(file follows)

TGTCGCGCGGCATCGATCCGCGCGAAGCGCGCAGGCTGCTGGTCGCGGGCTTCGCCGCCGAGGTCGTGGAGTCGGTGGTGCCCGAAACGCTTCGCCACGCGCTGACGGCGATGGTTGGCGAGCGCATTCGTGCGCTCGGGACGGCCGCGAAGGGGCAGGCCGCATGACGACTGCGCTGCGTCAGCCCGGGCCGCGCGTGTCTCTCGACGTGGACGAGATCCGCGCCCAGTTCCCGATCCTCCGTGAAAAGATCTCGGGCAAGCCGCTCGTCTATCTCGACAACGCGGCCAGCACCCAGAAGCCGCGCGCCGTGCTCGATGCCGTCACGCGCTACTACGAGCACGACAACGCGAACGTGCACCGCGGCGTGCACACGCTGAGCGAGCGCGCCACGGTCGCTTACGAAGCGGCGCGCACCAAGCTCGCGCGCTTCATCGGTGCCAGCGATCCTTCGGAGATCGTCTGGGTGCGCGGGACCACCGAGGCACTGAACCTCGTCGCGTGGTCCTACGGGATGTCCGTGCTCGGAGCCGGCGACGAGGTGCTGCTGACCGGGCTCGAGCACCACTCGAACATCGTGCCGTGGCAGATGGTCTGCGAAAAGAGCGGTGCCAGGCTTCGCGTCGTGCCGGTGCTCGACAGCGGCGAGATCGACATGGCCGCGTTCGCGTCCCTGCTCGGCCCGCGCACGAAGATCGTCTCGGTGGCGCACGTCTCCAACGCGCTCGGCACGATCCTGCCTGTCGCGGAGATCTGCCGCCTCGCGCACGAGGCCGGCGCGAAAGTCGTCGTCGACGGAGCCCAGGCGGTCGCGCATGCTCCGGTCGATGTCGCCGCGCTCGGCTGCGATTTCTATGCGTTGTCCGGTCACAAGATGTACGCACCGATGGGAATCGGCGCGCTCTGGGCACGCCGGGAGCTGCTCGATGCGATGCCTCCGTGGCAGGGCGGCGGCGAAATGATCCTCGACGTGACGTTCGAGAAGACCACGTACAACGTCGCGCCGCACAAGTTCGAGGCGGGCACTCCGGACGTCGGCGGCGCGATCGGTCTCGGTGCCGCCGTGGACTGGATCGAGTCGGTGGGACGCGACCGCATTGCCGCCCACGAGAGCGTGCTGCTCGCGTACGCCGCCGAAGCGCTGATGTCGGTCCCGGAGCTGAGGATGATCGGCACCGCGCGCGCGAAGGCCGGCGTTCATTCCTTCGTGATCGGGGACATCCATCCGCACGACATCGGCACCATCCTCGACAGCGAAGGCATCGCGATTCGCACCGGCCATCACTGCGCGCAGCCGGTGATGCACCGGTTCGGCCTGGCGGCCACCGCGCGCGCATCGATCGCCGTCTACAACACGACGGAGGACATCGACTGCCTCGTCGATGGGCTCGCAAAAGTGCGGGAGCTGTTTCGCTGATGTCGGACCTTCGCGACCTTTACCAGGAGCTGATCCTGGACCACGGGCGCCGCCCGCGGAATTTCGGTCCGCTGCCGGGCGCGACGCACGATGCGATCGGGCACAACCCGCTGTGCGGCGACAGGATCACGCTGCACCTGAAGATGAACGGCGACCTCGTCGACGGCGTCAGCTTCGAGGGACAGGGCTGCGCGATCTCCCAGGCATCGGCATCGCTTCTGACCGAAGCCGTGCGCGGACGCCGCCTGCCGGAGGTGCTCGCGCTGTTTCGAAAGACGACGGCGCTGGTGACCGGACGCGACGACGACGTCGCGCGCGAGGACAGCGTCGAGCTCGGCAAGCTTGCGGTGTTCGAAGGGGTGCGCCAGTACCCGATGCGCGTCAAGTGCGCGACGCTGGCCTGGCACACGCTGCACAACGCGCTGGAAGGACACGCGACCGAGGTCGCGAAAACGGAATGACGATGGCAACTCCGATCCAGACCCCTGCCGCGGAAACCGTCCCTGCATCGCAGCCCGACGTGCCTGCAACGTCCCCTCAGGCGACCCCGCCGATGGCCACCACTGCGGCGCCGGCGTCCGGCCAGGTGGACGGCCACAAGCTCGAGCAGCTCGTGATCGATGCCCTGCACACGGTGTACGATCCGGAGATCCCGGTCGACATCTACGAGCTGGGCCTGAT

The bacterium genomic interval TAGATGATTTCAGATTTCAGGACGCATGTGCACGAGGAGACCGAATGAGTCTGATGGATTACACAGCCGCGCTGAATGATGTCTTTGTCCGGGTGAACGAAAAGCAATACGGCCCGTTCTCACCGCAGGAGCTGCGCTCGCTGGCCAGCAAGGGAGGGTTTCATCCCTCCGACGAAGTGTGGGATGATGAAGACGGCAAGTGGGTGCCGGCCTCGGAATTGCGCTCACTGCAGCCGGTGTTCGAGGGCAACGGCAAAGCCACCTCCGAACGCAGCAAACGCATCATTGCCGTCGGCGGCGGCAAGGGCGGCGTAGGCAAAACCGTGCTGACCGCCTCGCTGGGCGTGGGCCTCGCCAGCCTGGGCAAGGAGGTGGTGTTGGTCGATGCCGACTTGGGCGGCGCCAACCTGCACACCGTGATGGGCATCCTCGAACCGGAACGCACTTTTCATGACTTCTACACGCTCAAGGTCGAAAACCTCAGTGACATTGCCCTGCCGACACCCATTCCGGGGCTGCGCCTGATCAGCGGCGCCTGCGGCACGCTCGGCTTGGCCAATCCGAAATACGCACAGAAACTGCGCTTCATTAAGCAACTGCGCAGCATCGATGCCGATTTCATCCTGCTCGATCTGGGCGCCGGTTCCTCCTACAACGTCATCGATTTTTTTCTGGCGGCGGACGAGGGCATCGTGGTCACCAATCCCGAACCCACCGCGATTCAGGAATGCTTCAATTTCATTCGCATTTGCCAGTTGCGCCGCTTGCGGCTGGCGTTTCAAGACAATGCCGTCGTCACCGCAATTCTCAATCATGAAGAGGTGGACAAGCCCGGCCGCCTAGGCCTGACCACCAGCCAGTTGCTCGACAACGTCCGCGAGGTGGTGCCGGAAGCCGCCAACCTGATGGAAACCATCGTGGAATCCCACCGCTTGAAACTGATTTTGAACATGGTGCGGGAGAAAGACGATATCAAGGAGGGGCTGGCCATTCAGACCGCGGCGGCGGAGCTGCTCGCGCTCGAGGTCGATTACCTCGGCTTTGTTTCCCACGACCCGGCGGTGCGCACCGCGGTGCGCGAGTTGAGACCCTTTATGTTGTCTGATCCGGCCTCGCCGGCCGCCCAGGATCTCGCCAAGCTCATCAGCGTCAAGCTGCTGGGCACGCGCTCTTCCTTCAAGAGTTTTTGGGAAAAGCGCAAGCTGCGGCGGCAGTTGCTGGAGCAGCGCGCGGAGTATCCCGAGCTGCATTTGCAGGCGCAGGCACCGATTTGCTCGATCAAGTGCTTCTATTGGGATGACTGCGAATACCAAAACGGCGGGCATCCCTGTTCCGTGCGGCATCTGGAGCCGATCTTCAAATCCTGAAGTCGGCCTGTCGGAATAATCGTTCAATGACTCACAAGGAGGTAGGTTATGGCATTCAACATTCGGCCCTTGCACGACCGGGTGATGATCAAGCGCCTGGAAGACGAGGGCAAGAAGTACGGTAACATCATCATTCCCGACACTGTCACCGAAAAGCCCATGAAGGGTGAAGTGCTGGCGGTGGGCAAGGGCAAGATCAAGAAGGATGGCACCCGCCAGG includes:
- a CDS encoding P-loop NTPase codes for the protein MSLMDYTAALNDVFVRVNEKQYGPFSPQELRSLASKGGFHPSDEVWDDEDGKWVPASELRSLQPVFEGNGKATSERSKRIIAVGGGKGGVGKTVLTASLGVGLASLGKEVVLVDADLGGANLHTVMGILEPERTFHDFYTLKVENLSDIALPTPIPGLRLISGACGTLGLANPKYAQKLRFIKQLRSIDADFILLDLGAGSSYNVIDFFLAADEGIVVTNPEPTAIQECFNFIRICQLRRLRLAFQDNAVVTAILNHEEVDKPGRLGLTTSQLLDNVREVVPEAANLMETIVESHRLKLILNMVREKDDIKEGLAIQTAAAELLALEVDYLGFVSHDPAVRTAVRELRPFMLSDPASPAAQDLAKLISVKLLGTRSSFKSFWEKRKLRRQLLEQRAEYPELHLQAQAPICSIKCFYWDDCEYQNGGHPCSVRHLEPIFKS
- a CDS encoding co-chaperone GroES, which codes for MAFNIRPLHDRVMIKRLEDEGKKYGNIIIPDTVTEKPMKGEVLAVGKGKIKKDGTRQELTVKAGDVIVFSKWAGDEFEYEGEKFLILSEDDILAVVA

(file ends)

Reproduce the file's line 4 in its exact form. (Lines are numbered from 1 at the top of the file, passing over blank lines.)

- a CDS encoding co-chaperone GroES, which codes for MAFNIRPLHDRVMIKRLEDEGKKYGNIIIPDTVTEKPMKGEVLAVGKGKIKKDGTRQELTVKAGDVIVFSKWAGDEFEYEGEKFLILSEDDILAVVA